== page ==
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Professor part of intensive course on Indian, American renewable energy law

Tuesday, August 28, 2018

LAWRENCE — India is one of the world’s largest growing economies and a major carbon emitter. Meanwhile, the United States recently announced it was leaving the Paris Climate Accord. A University of Kansas law professor has returned from a teaching and research trip to India dedicated to exploring energy governance models in India, the United States and their respective places in the world.

Uma Outka, professor of law at KU, was part of a Global Initiative for Academic Network two-week intensive course on renewable energy law and policy at the Indian Institute of Technology Kharagpur and Rajiv Gandhi School of Intellectual Property Law. The course consisted of students studying law, technology, intellectual property and related topics who will work in energy law and renewable energy fields. The course offered students a broad look at energy policy as it currently stands in India with the intention to anticipate challenges in achieving the nation’s renewable energy goals and to compare them to energy law in the United States and international organizations such as the European Union.

“I was invited to provide the comparative, international context for energy law, with a focus on electricity policy,” Outka said. “Right now, India has very ambitious goals for renewable energy development as part of its national commitment to the Paris Accord.”

The elephant in any room discussing international energy is the United States leaving the Paris Accord. The topic came up during the intensive course, and Outka outlined what that decision means on a national scale, but she pointed out that does not represent the end of American involvement in renewable energy, its development, innovation or access. As part of the course, she helped students understand the structure of American government and the difference between federal and state law and policy as well as how President Donald Trump’s decision does not change what many states are doing. Hawaii, for example, has a goal of reaching 100 percent renewable energy, while California and New York have ambitious goals as well. Kansas has reached about 35 percent of its energy coming from wind production. There are many nations that are making unique contributions to the goal of climate change mitigation while working within their governmental structures that differ from India’s in ways large and small.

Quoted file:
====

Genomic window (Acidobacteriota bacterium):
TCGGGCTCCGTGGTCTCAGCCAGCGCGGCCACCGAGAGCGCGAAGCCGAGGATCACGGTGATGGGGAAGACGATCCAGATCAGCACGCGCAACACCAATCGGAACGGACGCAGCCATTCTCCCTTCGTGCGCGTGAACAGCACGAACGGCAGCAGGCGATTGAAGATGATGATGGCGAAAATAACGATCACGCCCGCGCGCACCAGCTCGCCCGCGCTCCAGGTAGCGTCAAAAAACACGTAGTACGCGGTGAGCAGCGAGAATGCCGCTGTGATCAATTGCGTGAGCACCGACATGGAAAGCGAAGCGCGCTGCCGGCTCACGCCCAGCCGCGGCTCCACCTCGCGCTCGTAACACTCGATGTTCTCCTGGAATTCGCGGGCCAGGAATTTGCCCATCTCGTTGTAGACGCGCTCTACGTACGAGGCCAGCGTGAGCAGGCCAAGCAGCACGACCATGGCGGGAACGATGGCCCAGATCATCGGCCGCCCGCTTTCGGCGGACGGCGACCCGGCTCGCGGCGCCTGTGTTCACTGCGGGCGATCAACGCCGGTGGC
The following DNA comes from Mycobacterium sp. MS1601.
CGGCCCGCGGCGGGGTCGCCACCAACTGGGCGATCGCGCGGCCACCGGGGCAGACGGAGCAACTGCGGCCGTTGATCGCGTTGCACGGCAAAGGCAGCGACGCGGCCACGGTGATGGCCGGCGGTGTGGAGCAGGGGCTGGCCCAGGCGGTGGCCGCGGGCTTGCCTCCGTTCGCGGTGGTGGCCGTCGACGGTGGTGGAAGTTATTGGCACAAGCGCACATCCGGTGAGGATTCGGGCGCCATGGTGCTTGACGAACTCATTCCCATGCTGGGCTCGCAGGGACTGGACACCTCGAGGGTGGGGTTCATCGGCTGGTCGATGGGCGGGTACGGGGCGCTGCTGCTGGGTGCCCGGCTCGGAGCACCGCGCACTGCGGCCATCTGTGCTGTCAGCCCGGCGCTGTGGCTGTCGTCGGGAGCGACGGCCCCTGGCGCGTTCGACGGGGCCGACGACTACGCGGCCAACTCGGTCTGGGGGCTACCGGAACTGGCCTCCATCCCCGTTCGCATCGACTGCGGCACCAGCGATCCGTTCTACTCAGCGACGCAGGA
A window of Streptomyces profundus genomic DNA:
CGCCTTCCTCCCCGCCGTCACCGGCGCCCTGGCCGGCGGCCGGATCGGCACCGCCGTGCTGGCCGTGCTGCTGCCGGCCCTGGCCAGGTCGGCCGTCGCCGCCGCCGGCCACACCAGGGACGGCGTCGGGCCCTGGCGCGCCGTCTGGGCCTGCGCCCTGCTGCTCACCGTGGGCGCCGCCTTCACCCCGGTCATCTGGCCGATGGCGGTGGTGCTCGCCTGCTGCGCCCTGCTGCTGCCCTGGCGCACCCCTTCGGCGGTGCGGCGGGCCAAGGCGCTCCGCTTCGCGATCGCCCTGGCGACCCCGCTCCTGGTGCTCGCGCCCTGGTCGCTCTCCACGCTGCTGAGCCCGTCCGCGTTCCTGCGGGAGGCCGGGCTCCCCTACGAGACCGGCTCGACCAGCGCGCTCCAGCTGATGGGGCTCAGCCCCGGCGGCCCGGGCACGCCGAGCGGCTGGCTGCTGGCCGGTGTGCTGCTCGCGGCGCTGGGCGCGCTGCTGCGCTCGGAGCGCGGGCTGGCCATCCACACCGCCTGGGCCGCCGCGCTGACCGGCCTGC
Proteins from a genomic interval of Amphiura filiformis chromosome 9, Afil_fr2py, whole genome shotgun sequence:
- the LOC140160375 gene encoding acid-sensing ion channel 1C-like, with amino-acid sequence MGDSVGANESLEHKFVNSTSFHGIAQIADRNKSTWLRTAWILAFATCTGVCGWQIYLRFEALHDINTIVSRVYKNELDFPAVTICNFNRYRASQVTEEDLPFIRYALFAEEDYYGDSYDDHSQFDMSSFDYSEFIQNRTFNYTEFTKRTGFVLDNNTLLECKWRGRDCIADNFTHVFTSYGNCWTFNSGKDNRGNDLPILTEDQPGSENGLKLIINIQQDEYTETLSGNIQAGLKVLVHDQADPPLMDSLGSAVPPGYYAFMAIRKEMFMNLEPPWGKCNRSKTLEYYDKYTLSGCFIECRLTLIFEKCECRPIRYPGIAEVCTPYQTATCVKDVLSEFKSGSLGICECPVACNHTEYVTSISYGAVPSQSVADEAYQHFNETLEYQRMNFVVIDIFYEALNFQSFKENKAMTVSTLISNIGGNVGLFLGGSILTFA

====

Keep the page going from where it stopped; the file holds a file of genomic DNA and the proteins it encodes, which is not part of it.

“I shared how we have numerous states taking part and innovating in renewable energy under the auspices of ‘we’re still in.’ Although the federal stance may change, that only tells part of the story,” Outka said. “The Paris Accord acknowledges every country comes to the climate mitigation challenge from unique circumstances. As a class, we spent time drawing international comparisons. It is an exciting field because it is evolving very quickly – policy is driving technology, and technology is driving policy – so everyone is learning.”

Outka specializes in energy, environmental and property law in her teaching and research. She has written articles and book chapters on related topics such as the low-carbon shift, public power, barriers to renewable energy and American cities leading the switch to a low carbon energy grid.

Outka collaborated with Uday Shankar, assistant professor in the Rajiv Gandhi School of Intellectual Property Law at the Indian Institute of Technology Kharagpur, an expert in energy and public law who has written widely on the topics.

“He is helping define the field of energy law within Indian legal education,” Outka said of Shankar. “It’s not a subject that’s been taught widely India yet, which takes us back to where we were here in the U.S. about 10 or 15 years ago. He’s helping to lead that transition.”

One goal of the initiative was to create connections between institutions of higher learning, scholars and to link students and future leaders in the field with today’s leading international teachers and researchers. Discussions included future areas of energy law and policy research, collaboration, student involvement and recruitment. In addition to those discussions, Outka said she learned a great deal about energy and property law in India and the challenges the country faces in numerous areas that will assist her in her future teaching and research. Large segments of the population do not have access to electricity and face food and water insecurity as well.

“I came back with a lot of respect for the academic excellence and legal research of the faculty. In energy policy, India faces so many challenges we don’t have here in the U.S., especially energy access. I felt a lot of admiration for the effort at the IIT and the law school to advance legal studies in this area and look forward to future collaborations,” Outka said.

Photo: Smoky Hills Wind Farm in in Lincoln and Ellsworth counties, Kansas. Credit: WikiCommons


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